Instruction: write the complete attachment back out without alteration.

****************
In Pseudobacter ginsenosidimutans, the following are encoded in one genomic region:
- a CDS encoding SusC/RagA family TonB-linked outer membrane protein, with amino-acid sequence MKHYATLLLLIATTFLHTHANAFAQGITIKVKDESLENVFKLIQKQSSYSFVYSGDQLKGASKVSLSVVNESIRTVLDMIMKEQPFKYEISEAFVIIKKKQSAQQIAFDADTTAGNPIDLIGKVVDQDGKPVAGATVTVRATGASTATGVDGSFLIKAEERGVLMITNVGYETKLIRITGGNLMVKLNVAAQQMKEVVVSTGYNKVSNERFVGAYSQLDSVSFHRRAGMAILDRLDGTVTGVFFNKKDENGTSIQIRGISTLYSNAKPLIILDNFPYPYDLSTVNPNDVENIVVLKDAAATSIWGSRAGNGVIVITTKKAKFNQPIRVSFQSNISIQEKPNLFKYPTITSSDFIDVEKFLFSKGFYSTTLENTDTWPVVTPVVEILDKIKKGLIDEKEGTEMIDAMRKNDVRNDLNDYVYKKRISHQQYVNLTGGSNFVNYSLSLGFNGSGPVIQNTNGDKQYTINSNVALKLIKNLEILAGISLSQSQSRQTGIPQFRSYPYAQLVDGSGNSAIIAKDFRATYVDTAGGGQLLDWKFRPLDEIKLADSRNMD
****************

In Pseudobacter ginsenosidimutans, the following are encoded in one genomic region:
- a CDS encoding SusC/RagA family TonB-linked outer membrane protein, with amino-acid sequence MKHYATLLLLIATTFLHTHANAFAQGITIKVKDESLENVFKLIQKQSSYSFVYSGDQLKGASKVSLSVVNESIRTVLDMIMKEQPFKYEISEAFVIIKKKQSAQQIAFDADTTAGNPIDLIGKVVDQDGKPVAGATVTVRATGASTATGVDGSFLIKAEERGVLMITNVGYETKLIRITGGNLMVKLNVAAQQMKEVVVSTGYNKVSNERFVGAYSQLDSVSFHRRAGMAILDRLDGTVTGVFFNKKDENGTSIQIRGISTLYSNAKPLIILDNFPYPYDLSTVNPNDVENIVVLKDAAATSIWGSRAGNGVIVITTKKAKFNQPIRVSFQSNISIQEKPNLFKYPTITSSDFIDVEKFLFSKGFYSTTLENTDTWPVVTPVVEILDKIKKGLIDEKEGTEMIDAMRKNDVRNDLNDYVYKKRISHQQYVNLTGGSNFVNYSLSLGFNGSGPVIQNTNGDKQYTINSNVALKLIKNLEILAGISLSQSQSRQTGIPQFRSYPYAQLVDGSGNSAIIAKDFRATYVDTAGGGQLLDWKFRPLDEIKLADSRNMD